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How Good Are You At Collaboration and Influence?

How Good Are You At Collaboration and Influence?

CIOs have room to improve when it comes to influencing others. Ask yourself these questions to see how you stack up

The collaboration and influence competency is in part about engaging others, but it is also about giving up sole ownership of an idea or decision

The C-level leadership competency of collaboration and influence is about working with peers, partners and others who are not in your line of command, to positively impact business performance. Collaboration and influence involve working indirectly, through persuasion, rather than by formal authority.

At basic levels of performance, individuals are willing to collaborate if they are asked. At the medium levels of performance, one actively participates in teamwork and influences as a good team member. At high levels, one not only is a good team player but also enables others to be good team players, facilitating partnerships across organizations and geographies.

High performers seek input and compromise when necessary to contribute to the whole team. Top performers actively look for opportunities to make joint decisions and achieve them. The collaboration and influence competency is in part about engaging others, but it is also about giving up sole ownership of an idea or decision.

This is a competency that good CIOs tend to develop because they often do not have significant direct control over where their company is headed. They need it more than CEOs, who can be more direct in their management style.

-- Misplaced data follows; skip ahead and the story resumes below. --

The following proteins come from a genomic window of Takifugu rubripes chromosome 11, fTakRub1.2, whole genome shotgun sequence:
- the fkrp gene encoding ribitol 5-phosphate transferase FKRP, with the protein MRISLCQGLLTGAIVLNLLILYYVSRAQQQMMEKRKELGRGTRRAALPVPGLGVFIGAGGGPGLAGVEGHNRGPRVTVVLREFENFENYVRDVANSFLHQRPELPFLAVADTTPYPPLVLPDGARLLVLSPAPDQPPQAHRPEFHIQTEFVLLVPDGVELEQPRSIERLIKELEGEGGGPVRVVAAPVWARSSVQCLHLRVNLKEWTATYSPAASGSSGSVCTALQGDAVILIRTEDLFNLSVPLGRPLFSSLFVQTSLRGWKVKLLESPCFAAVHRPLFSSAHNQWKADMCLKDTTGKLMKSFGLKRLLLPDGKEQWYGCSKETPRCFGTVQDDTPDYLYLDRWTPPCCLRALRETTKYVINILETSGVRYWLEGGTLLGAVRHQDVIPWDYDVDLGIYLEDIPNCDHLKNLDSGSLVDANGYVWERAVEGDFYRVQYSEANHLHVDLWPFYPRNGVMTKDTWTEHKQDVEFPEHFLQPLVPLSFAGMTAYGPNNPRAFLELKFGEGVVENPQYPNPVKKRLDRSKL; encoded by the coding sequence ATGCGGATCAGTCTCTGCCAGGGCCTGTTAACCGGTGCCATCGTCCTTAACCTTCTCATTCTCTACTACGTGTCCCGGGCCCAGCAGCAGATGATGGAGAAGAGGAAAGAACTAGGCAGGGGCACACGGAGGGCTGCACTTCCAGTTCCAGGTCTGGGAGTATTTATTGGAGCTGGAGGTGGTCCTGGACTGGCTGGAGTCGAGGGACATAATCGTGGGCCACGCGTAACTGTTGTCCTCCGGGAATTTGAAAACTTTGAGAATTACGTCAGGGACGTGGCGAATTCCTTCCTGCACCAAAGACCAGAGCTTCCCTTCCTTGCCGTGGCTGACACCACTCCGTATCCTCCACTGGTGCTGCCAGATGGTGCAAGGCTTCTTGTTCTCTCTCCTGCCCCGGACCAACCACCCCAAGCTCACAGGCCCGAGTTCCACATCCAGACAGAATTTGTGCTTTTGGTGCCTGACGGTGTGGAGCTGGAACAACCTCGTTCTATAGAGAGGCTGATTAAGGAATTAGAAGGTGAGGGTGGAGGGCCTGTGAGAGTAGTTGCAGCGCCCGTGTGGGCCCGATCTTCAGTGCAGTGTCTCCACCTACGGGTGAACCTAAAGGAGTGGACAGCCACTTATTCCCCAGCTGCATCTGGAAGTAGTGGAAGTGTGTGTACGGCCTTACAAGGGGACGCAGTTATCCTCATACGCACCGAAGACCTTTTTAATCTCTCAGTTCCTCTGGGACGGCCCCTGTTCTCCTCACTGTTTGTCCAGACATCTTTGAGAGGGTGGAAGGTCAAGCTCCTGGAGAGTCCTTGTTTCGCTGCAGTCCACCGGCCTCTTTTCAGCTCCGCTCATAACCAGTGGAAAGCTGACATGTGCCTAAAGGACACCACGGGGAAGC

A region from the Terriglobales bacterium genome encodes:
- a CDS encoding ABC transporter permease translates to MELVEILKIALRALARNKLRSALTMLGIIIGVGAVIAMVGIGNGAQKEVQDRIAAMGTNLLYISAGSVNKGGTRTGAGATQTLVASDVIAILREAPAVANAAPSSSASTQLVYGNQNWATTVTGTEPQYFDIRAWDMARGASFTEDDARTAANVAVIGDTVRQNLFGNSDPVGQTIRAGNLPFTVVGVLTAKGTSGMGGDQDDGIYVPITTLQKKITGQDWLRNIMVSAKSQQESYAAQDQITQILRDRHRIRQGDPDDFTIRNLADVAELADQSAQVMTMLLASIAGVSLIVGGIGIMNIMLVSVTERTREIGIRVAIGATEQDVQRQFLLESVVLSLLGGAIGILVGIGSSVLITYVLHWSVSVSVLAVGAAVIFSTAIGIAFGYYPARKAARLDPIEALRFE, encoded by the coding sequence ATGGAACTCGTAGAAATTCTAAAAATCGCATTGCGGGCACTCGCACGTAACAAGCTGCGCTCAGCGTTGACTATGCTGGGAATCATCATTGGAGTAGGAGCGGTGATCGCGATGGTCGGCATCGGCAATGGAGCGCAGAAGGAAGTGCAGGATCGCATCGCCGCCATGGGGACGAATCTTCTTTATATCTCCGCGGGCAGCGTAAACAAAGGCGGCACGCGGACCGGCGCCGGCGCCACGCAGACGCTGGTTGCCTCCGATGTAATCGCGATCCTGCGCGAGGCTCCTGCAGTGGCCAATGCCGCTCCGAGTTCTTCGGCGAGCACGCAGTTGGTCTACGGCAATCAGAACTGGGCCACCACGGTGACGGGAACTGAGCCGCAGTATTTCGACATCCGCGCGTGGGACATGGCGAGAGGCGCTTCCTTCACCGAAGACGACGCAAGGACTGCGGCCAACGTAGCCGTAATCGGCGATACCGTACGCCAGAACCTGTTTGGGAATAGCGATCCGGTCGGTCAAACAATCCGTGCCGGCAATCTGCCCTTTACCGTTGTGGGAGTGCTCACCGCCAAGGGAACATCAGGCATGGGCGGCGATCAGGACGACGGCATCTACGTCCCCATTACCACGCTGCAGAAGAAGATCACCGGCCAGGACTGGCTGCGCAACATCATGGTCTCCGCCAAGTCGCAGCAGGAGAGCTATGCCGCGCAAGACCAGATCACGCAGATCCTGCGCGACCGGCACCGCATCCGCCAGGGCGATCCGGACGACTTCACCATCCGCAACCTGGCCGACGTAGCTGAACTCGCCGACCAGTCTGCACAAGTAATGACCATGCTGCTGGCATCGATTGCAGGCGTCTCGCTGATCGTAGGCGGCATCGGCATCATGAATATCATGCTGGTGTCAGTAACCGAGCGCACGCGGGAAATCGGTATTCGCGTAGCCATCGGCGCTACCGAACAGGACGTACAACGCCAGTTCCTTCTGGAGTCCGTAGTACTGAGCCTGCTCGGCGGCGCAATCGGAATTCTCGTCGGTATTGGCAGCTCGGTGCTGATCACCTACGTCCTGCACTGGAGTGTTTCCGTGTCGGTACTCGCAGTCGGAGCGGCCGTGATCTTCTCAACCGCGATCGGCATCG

Are you ready for collaboration and influence?

Those who wish to improve their performance in this critically important competency first need to examine their organization's readiness for the CIO to play an expanded role through collaboration and influence, and then assess their personal readiness. Some questions to ask:

About the Organization

  • Does the organization value or prefer a siloed structure? Can you cross organizational boundaries between functions, geographies or divisions?

  • How easy is it to influence the organization? The more complex or diverse it is, the harder the challenge.

  • Do you know the players who are key to getting work done?

About Yourself

  • Do you understand the principles of effective influence and group alignment?

  • Do you see your role as actively bringing people together, or as following the way things are done and executing on predefined plans?

  • How strong is your ability to perceive the feelings, beliefs and preferences of others? Can you see a situation from a perspective other than your own, no matter how much you may disagree with it?

  • Do you get energized by seeing a group work together, or by bringing people together across organizational boundaries or through breaking of old habits?

Based on how receptive your enterprise is, and how adept you are, you can decide how to implement collaborative and influencing behaviours. Like all habits, first you need to identify the problem, then model the changed behaviour (leaving yourself room to make mistakes) and persevere until you succeed.

Reynold Lewke is North American CIO practice leader with Egon Zehnder International. Steve Kelner is global knowledge leader of Egon Zehnder's Talent Management and Management Appraisal Practice Group.

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